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What is up with The Motley Fool?

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What is up with The Motley Fool? They used to give great advice, but now it seems like they just try to sell their latest newsletter:

“Need help? You can learn all about Tom Gardner’s approach to finding undercovered, undervalued stocks with strong fundamentals and real earnings. If you’d like to subscribe, you can try Tom’s complete Hidden Gems service yourself. If you’re not 100% convinced he’s on to something, just cancel within the first 30 days, and Tom will refund every penny.”

I guess they have to figure out some way to monetize it. It’s just disappointing for it to be so in-your-face. I agree with a lot of their low-cost, long-term investing strategies, but I don’t think I’ll be linking to them anymore.

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146 Comments

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  1. Well when they gave away advice for free, it was a financial bloodbath and they had to lay off almost the entire company. (I know dozens of them.) Now, they’re focused on making a profit … go figure. :)

  2. Amen to that, I can’t even go on their web sites, and have cancelled their e-mail newsletter, all they are is “shilling” for their “pay” stuff.

    –C8j

  3. I wrote about this in december in my blog …

    “Why Motley Fool Sucks:

    For anyone that reads financial publications online, they are likely to know about fool.com, the Motley Fool. They are tons of articles on there about investing in Mutual Funds, IRA’s, stocks and bonds, but the problem is that every article is an advertisement. Every article somehow ties into one of the pay services that they offer and how you can get a thirty day free trial. This is shitty way of marketing. If you are going to offer free articles on your website, don’t make all of them ads, that sucks. Not only does each article end as an ad for the service, but there is always a huge ad down the side about the same thing. Many of their articles also make you sign in in order to read them; what a waste of time. If you are looking for online financial publications don’t be a fool and waste your time with them.”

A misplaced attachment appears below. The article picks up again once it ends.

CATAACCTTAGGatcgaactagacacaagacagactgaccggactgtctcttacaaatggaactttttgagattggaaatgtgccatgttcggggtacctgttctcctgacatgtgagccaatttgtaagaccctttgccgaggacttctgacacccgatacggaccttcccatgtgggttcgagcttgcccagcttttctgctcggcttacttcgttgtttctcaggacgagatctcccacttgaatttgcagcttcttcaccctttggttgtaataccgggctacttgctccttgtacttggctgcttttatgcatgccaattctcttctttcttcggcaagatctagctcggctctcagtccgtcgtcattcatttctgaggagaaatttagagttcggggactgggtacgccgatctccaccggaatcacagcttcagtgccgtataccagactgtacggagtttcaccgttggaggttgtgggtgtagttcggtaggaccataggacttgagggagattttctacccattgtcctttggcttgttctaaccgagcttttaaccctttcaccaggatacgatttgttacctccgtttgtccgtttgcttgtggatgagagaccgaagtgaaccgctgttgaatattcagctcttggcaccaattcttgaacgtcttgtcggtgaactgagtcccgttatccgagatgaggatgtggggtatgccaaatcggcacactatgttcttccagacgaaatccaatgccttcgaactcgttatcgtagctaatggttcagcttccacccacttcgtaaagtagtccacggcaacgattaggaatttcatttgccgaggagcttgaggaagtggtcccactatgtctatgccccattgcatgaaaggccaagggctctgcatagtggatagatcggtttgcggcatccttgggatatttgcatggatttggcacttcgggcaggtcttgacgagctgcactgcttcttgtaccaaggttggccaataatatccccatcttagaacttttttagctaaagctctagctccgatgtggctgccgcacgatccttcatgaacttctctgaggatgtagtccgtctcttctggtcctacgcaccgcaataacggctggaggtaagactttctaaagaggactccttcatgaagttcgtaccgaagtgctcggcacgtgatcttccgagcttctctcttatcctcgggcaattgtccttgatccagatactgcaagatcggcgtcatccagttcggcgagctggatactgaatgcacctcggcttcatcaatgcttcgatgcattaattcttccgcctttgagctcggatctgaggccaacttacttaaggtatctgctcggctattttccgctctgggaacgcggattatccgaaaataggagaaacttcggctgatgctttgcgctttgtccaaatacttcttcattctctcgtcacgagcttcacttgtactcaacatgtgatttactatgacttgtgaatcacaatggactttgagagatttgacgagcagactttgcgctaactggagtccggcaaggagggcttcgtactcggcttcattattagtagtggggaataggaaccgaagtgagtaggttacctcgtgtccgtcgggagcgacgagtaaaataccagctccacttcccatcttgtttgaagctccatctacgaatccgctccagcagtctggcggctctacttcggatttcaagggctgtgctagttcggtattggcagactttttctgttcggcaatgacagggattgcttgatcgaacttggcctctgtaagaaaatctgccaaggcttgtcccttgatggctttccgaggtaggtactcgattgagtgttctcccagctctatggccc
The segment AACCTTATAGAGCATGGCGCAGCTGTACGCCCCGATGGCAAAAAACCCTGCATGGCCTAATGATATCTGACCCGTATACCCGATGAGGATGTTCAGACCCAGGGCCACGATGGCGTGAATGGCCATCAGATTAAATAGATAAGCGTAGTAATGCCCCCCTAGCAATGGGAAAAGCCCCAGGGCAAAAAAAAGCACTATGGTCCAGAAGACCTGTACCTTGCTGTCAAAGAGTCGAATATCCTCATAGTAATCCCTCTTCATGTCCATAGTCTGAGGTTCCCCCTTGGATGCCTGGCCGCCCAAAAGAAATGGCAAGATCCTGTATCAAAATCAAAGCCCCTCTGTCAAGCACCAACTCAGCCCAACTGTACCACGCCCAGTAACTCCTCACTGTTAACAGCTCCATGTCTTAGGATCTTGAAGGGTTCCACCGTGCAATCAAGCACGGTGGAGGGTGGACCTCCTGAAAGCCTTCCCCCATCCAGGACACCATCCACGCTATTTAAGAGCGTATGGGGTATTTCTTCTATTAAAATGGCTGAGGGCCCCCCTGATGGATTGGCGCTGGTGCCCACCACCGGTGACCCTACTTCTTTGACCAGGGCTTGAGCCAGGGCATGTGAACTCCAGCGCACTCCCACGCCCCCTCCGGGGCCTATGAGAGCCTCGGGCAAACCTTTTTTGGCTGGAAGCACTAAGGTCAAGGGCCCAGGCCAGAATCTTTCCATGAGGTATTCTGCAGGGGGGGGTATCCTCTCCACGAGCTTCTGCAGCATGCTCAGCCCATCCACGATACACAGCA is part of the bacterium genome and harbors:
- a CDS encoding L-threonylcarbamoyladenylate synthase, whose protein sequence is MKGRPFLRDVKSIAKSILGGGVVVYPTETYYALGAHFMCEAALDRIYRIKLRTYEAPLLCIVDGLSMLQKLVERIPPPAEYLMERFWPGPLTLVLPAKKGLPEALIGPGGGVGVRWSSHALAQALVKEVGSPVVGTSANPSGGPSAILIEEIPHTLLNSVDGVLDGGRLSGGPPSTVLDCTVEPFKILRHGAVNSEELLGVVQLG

4. If you want to find out why TMF sucks, simply subscribe to my newsletter…

  5. yeah they used to be pretty good but seems to be just pimpin’ their for pay products. Oh well….. I’ve junked their email address now 😉

  6. fool.com used to pitch, “Don’t pay for financial advice, when most of it is common sense”. They always complain about “hidden fees” but then don’t figure in the “hidden fee” for invests to pay for thier site.

    Then they made fools of themselves and started charging.

    I was a member at the change and argued against them starting to charge. Apparently the word hypocrite isn’t a label they care about having.

  7. TMF is opportunistic, and nothing better than any low-grade investment advice you can get from a broker.

    Maybe I am just a bit morose, but their whole “we’re fun!” schtick makes me VERY suspicious. Like most meaningful endeavors in life, it is a fair amount of hard work and discipline. There are some laughs, but those accidentally happen along the way.

    Their site seems more the “The Manipulator of Fools” to me.

  8. my (least) favorite headline: I “Can’t Wait to Buy This Stock — and You Shouldn’t Either!” A runner up: “This Unmistakable Signal Is Flashing “Buy!”” Ok one more that I hate: “Own the next Genentech — make up to 3,250%”

    That’s complete crap. I just unsubscribed.

  9. I also noticed that they’ve only got about 6 months worth of content. After that, “new” articles start to seem very familiar as if you’ve read them before.

    I can’t blame them for trying to make money. It’s what we’re all trying to do, no?

  10. The “Fools” are turning “fools”!!

    I had signed-up for a trial period (free) subscription to a couple of their newsletters – no doubt, they offer good advice – but when it was time to cancel the subscription, I found that there is no easy way to unsubscribe the newsletters. There is no unsubscribe link in the subscription email, no unsubscribe link on their website, and no prompt responses to subscriber emails. Such a sneaky way to “fool” people.

    They should monetize their absolutely wonderful services using the abundant subscribers. If the users desert them, so will the subscribers.

    Here’s my message to the Gardner brothers:
    Fools, be Foolish!

    • DEEPAK is right on the money! I subscribed at posted price and they came back with another, higher price as charged. I’ve tried and tried to cancel subscription (which they claimed you can do within 30 days) with no luck so far. There is no unsubscribe link and no answers to emails sent. Now I’ve written a letter to their headquarters in Alexandria to see if that will get me an answer.

      This is NOT the way to do business, Gardner Brothers, and still retain an honorable reputation.

      Buyers Beware!!!!!!!

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